RS2: Iran

Iran’s ‘National Internet’ Offers Connectivity at the Cost of Censorship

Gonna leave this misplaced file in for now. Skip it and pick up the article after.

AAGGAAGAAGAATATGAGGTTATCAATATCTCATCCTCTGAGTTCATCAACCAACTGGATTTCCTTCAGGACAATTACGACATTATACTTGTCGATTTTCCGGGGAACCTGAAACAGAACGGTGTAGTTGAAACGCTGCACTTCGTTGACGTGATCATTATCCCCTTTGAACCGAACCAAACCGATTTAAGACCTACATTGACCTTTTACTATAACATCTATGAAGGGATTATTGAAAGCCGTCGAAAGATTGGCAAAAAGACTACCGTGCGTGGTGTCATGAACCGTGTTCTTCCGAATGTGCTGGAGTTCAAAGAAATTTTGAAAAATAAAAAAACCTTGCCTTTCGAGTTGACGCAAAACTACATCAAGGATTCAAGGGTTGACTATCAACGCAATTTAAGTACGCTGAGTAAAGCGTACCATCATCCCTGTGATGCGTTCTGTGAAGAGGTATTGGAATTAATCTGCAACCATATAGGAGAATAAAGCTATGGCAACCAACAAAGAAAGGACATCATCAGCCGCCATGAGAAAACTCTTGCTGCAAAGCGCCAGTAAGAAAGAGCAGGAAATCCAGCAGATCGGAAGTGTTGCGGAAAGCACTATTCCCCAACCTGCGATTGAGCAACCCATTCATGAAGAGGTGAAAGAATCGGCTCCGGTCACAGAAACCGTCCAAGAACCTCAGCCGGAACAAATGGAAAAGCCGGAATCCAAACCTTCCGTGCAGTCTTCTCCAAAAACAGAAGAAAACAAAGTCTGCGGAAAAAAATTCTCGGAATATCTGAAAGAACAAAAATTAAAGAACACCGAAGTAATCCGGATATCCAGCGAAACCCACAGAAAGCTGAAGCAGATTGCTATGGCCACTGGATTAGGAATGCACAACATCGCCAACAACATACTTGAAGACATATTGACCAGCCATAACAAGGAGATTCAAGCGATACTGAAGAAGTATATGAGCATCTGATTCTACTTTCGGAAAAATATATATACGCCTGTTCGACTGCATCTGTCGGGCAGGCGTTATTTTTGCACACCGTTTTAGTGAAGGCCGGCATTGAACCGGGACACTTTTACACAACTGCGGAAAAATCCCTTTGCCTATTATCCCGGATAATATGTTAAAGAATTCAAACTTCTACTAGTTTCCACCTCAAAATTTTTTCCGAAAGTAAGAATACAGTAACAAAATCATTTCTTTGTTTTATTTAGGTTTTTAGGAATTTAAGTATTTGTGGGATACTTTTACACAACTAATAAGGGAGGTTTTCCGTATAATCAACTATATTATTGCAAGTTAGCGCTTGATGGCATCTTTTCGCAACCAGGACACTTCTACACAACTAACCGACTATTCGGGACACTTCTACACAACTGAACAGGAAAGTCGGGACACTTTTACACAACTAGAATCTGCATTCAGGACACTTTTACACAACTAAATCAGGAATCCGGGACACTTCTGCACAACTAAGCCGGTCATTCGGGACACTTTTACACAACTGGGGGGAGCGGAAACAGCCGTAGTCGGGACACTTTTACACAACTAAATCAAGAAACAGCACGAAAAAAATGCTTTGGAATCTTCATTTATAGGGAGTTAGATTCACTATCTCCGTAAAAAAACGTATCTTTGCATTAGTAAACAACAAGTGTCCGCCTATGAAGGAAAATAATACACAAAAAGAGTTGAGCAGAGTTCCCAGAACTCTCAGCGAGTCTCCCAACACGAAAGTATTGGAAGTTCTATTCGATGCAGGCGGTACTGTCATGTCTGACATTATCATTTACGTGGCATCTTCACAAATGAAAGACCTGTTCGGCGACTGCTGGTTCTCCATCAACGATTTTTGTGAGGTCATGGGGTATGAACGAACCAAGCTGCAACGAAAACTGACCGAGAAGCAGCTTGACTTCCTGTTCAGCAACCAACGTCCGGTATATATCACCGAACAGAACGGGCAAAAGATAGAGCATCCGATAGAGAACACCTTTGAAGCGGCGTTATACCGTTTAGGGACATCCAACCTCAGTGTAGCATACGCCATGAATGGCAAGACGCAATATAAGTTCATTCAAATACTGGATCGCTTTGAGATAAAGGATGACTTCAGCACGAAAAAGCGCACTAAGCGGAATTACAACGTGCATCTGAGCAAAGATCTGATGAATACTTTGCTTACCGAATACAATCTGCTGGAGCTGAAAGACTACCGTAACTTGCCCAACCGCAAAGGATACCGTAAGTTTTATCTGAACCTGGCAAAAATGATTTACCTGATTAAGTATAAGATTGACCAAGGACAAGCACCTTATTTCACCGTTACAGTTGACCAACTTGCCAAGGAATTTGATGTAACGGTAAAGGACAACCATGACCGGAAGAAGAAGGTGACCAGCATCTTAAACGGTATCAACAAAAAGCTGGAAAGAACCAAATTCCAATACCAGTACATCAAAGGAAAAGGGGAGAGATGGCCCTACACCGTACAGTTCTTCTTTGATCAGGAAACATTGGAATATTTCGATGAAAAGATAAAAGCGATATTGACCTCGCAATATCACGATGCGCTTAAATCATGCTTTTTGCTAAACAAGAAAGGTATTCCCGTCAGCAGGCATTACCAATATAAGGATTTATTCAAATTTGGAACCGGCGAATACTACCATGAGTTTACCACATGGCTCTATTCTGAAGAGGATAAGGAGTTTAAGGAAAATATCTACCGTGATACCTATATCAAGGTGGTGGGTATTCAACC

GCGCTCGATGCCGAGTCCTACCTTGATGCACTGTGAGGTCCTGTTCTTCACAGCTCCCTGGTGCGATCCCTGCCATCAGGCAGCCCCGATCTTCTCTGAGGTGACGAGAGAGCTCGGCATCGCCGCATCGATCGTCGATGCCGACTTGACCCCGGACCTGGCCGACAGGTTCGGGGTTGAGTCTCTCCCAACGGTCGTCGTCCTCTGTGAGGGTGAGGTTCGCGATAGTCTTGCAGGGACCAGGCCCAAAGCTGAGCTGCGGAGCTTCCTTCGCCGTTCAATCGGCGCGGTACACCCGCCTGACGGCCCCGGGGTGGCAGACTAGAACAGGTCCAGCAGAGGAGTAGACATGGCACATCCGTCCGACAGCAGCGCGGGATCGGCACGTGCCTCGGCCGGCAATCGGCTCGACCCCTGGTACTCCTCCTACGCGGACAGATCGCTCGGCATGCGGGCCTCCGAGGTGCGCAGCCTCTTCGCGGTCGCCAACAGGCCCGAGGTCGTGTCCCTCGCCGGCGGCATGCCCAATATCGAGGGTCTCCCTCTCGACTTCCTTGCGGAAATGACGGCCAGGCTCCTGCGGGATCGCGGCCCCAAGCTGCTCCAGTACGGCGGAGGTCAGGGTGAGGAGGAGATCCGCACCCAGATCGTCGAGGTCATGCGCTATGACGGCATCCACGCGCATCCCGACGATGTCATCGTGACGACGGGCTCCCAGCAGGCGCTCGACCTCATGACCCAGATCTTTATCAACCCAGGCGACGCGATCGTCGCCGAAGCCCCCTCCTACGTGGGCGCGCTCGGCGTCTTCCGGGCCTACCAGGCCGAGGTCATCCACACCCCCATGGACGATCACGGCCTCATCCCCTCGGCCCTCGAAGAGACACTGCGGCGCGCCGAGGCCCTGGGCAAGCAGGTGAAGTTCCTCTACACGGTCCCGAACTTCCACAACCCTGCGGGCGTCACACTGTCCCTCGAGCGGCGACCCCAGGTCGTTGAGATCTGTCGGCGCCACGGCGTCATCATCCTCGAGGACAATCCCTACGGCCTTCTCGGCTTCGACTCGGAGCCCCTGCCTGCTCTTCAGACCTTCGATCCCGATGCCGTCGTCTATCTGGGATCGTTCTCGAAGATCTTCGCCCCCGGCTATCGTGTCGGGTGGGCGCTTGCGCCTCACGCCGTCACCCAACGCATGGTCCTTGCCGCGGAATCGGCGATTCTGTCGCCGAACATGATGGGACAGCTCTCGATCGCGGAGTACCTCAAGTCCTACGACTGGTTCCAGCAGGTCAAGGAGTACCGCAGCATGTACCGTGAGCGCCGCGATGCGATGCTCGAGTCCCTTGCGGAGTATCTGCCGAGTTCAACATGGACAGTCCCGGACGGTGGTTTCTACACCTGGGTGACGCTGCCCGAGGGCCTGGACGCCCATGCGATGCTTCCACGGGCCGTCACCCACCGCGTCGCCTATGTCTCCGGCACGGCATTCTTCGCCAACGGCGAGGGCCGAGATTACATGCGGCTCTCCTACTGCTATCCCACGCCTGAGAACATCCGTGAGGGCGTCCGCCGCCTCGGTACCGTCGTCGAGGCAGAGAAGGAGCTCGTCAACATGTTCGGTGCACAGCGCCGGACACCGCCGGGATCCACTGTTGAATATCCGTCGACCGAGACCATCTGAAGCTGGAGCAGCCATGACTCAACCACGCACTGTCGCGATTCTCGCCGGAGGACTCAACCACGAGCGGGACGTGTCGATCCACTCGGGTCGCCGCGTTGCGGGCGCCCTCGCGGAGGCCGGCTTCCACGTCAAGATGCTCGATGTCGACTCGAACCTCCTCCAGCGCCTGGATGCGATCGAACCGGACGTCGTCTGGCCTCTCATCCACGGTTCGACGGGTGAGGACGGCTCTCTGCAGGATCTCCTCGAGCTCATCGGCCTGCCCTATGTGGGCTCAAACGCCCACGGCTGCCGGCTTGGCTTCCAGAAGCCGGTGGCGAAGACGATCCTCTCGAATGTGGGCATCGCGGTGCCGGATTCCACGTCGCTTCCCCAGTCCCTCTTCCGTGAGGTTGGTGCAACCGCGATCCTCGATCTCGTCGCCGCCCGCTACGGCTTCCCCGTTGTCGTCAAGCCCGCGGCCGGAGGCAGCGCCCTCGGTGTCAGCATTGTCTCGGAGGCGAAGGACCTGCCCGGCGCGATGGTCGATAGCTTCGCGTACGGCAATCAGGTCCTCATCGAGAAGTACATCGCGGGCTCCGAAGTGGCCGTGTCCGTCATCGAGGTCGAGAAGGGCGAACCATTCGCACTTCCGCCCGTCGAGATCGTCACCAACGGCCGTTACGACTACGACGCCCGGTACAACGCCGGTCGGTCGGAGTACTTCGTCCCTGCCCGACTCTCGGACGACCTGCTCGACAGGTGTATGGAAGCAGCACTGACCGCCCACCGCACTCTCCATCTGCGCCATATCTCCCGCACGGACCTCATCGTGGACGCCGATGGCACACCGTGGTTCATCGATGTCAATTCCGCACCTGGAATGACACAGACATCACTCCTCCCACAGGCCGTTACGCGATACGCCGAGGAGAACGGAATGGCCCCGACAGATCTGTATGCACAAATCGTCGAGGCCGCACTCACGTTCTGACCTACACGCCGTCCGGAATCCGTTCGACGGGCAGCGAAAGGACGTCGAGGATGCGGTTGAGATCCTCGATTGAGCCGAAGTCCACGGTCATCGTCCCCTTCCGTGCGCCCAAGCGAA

In the Vice article, ‘Iran’s ‘National Internet’ Offers Connectivity at the Cost of Censorship’ Corin Faife outlines strict internet policies implemented by the Iranian government to limit citizens free expression. The National Internet Project, proposed by former president Mahmoud Ahmadinejad is receiving heavy backlash from human rights group Article 19 believing it to be “wide-ranging and often contradictory” (2). On one hand, the Iranian government is making considerable upgrades to their broadband speeds and expanding telecommunication networks for rural areas, but Faife believes the real goal is to “separate the Iranian internet from the global web—blocking access to external content that might be politically or culturally subversive” (5). This move could allow for “all online communications from within the country to allow for total surveillance” (5). Iranian citizens are already seeing the effects of controlled internet browsing. Government run email providers and search engines along with sluggish access speeds from international websites are what Faife views as “a way to drive Iranian users towards adopting domestic alternatives, with the upshot that they become far easier to monitor” (9). Article 19’s report, Tightening the Net: Internet Security and Censorship in Iran claims the widespread use of surveillance and suppression of foreign internet sites by the Iranian government are “justified by a logic of protecting citizens from surveillance elsewhere” (10). The National Internet Project will not be fully implemented until 2019 giving hope to outside agencies such as Article 19. The spokesperson for the human rights group, David Diaz-Jogeix notes “While we urge internet companies to continue to engage constructively in discussions concerning increasing internet access in Iran, we unequivocally call on them to avoid providing assistance to the Iranian government’s surveillance and censorship projects that would restrict the free flow of information and views online”(14). Many people agree Iran is on the right path to closing the digital divide with the implementation of new technology such as the IPv6 which allows for the establishment of numerous new IP addresses. The real concern is the possibility of complete censorship from worldwide views. Diaz-Joeix believes The National Internet Project can create powerful drawbacks on the Iranian citizens by “creating an all-powerful state that closely monitors its citizens and blocks information from outside sources” (16). Faife sums up the article by noting, most Iranian citizens are web-literate making it very difficult for the government to have complete control over the internet, “But even if filtering and censorship is not total, such a level of intervention into internet access and content can only be a further blow to freedom of expression in the country” (17). While a large portion of the country is now able to consume information through the internet at higher speeds Faife is concerned induvial autonomy will be the price of admission.

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